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A job half-done on Jefferson Avenue

I don't necessarily have a problem with the city's putting nearly $1.3 million in grant money into a six-block stretch of Jefferson Avenue, as documented by my colleague Pat Lakamp.

No, here's my problem.

See this building?


It's on the northwest corner of Jefferson and Woodlawn avenues, right smack in the stretch that the city has poured grant money into. The building houses Project Head Start, and was constructed by the Bethel Community Development Corp. with the help of city loans. Head Start is a good program and the building looks fine.

So what's the problem?

Look across the street.


Ugh. It's vacant. Looks like is has been that way for a while, judging by the broken windows, peeling paint and weeds coming through the sidewalk.

The city has taken the revolving door of owners to Housing Court nine times in the last seven years. The current case involves 14 violations and the law department has been asked to draft a demolition order. Meanwhile, the building owner is a year late paying the property taxes.

And therein lies the problem.

The city sinks nearly $1.3 million of grants into Jefferson Avenue and loans more than a half-million-dollars to neighborhood businesses and development corporations. And stops there.

No successful code enforcement of other buildings along Jefferson, not if the history of 1423 Jefferson is any indicator.

Ditto for houses in the surrounding neighborhood.

Housing rehab?

Not judging by the looks of nearby side streets.

A concerted effort to help businesses grow?

Not by the numerous failures and continuing struggles.

Enhanced policing?

Not by my reading of crime reports at Police HQ.

It's so typical of the city. Throw a lot of money at one part of a larger problem and ignore the rest of it. Show up for the photo op, and then move on.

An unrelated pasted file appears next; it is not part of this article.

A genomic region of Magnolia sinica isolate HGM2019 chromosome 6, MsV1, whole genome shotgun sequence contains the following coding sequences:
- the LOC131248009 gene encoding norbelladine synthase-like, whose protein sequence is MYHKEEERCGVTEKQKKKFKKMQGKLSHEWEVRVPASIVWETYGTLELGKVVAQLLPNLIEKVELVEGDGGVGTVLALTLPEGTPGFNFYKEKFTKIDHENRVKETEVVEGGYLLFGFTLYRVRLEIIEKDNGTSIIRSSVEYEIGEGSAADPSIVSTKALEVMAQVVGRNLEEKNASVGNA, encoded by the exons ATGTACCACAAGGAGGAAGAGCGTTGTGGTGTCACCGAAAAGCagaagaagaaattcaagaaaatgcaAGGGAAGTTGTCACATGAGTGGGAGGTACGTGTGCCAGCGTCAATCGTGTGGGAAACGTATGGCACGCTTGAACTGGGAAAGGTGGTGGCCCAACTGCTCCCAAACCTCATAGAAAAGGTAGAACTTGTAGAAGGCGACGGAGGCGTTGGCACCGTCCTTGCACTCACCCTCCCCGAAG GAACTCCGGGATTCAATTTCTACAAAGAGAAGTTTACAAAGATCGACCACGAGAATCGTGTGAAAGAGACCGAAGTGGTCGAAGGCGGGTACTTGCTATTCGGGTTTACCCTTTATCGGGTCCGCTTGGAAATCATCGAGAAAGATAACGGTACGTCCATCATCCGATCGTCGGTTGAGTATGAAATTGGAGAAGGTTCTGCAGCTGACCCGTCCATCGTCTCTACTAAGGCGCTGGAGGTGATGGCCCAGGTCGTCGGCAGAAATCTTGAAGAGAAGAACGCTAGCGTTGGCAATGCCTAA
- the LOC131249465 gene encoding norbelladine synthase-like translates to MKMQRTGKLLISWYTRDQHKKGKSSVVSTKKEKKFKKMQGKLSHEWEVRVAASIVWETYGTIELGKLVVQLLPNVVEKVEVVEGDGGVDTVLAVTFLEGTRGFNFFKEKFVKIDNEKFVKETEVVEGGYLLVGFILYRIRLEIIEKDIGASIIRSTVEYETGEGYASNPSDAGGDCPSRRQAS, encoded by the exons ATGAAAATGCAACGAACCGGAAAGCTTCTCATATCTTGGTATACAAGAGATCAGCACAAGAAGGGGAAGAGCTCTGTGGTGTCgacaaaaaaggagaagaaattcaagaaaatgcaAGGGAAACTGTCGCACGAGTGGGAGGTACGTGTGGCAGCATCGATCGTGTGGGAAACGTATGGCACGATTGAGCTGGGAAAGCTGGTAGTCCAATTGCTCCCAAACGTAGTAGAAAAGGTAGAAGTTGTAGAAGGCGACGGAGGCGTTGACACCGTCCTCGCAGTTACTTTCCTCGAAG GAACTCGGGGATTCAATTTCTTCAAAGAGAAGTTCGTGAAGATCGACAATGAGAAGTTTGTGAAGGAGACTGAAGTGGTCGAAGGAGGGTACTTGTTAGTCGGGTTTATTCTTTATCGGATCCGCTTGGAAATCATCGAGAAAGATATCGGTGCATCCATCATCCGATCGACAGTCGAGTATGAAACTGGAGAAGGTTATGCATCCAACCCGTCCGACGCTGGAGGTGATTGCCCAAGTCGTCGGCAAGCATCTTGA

This is an especially unwise use of federal and state aid, given the city's desperate poverty and limited resources to deal with it.

If I'm doing business along some of the other commercial strips in the city that are designated for the same program that has underwritten the grants on Jefferson, I might be peeved.

Why 50,000 roof jobs?

Why $150,000 in grants to a restaurant with a history of being a tax deadbeat?

Why more than a quarter million dollars in grants for barbershops and beauty salons?

Why were businesses along Jefferson the only ones not required to find matching money for the city grants they received?

All legitimate questions.

But let's stick with the assumption that Jefferson, between East Ferry and Landon streets, is a legitimate stretch of real estate to sink the money into. Or, shall I say, continue to sink money into. The city, dating back to Tony Masiello's tenure as mayor, has built a fire house and a public library and converted the Apollo Theater into a media center.

Have taxpayers gotten a fair return for their investment?

Those Masiello-era projects have certainly helped and the $1.3 million in grants to business were supposed to build off them, especially when it came to curb appeal.

How is the street looking? Does it scream -- or at least whisper -- million dollar upgrade?

Pat and I walked the street one day recently. It still looks pretty beat. Lots of vacant lots. Some buildings look pretty good. Others don't. Then there's the eyesore at 1423.

I realize it's going to take more than $1.3 million in grants to help bring back Jefferson Avenue and its surrounding neighborhoods. But sinking that money into the commercial district absent a larger plan undermines that investment.

As Craig D. Rogers, an associate professor of economics and finance at Canisius College, said:

"These grants, individually, will not have an impact on Jefferson Avenue, or any targeted business area for that matter, without these programs being tied to a larger, broader, more comprehensive economic development plan."

Moral of the story: If you're going to "do" Jefferson -- or any other commercial strip in the city -- do it right.

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City Hall | Economic Development
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